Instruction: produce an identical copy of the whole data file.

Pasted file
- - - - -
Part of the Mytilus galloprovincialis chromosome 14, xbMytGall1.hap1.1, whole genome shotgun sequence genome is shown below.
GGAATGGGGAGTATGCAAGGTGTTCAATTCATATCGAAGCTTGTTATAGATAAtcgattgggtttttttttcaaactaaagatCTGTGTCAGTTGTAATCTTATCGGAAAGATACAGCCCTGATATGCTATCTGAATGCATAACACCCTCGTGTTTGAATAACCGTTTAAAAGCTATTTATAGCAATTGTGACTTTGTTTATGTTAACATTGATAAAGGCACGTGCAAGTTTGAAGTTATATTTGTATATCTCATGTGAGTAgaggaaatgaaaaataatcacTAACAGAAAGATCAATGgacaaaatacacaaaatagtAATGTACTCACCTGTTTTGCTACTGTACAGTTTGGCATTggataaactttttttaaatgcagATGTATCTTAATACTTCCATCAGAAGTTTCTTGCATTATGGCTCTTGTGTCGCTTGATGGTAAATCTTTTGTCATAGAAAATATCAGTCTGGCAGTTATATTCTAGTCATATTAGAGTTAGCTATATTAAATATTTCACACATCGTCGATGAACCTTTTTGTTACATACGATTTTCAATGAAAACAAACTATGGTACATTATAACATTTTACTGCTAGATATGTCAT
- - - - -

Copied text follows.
Part of the Mytilus galloprovincialis chromosome 14, xbMytGall1.hap1.1, whole genome shotgun sequence genome is shown below.
GGAATGGGGAGTATGCAAGGTGTTCAATTCATATCGAAGCTTGTTATAGATAAtcgattgggtttttttttcaaactaaagatCTGTGTCAGTTGTAATCTTATCGGAAAGATACAGCCCTGATATGCTATCTGAATGCATAACACCCTCGTGTTTGAATAACCGTTTAAAAGCTATTTATAGCAATTGTGACTTTGTTTATGTTAACATTGATAAAGGCACGTGCAAGTTTGAAGTTATATTTGTATATCTCATGTGAGTAgaggaaatgaaaaataatcacTAACAGAAAGATCAATGgacaaaatacacaaaatagtAATGTACTCACCTGTTTTGCTACTGTACAGTTTGGCATTggataaactttttttaaatgcagATGTATCTTAATACTTCCATCAGAAGTTTCTTGCATTATGGCTCTTGTGTCGCTTGATGGTAAATCTTTTGTCATAGAAAATATCAGTCTGGCAGTTATATTCTAGTCATATTAGAGTTAGCTATATTAAATATTTCACACATCGTCGATGAACCTTTTTGTTACATACGATTTTCAATGAAAACAAACTATGGTACATTATAACATTTTACTGCTAGATATGTCAT